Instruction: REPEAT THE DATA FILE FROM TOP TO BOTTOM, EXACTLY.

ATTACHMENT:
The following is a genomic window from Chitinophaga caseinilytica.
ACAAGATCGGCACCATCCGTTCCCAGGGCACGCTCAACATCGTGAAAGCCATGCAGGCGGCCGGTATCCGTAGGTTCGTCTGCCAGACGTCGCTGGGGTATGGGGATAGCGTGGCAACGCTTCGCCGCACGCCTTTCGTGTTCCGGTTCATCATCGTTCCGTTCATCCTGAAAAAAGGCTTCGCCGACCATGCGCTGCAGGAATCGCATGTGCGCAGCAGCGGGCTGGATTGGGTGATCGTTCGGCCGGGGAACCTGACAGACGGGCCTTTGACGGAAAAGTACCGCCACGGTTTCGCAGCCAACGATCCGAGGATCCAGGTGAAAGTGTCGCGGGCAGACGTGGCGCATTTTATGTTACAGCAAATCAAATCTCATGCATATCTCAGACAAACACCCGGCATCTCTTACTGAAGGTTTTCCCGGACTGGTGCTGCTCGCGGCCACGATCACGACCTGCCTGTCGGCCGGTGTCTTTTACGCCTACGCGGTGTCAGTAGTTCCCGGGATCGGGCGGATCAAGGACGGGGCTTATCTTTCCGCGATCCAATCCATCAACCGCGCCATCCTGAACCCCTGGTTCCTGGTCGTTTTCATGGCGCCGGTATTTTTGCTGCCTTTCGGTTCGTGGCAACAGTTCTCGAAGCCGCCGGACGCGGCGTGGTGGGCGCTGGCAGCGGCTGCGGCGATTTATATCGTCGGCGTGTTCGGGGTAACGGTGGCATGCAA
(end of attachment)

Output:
The following is a genomic window from Chitinophaga caseinilytica.
ACAAGATCGGCACCATCCGTTCCCAGGGCACGCTCAACATCGTGAAAGCCATGCAGGCGGCCGGTATCCGTAGGTTCGTCTGCCAGACGTCGCTGGGGTATGGGGATAGCGTGGCAACGCTTCGCCGCACGCCTTTCGTGTTCCGGTTCATCATCGTTCCGTTCATCCTGAAAAAAGGCTTCGCCGACCATGCGCTGCAGGAATCGCATGTGCGCAGCAGCGGGCTGGATTGGGTGATCGTTCGGCCGGGGAACCTGACAGACGGGCCTTTGACGGAAAAGTACCGCCACGGTTTCGCAGCCAACGATCCGAGGATCCAGGTGAAAGTGTCGCGGGCAGACGTGGCGCATTTTATGTTACAGCAAATCAAATCTCATGCATATCTCAGACAAACACCCGGCATCTCTTACTGAAGGTTTTCCCGGACTGGTGCTGCTCGCGGCCACGATCACGACCTGCCTGTCGGCCGGTGTCTTTTACGCCTACGCGGTGTCAGTAGTTCCCGGGATCGGGCGGATCAAGGACGGGGCTTATCTTTCCGCGATCCAATCCATCAACCGCGCCATCCTGAACCCCTGGTTCCTGGTCGTTTTCATGGCGCCGGTATTTTTGCTGCCTTTCGGTTCGTGGCAACAGTTCTCGAAGCCGCCGGACGCGGCGTGGTGGGCGCTGGCAGCGGCTGCGGCGATTTATATCGTCGGCGTGTTCGGGGTAACGGTGGCATGCAA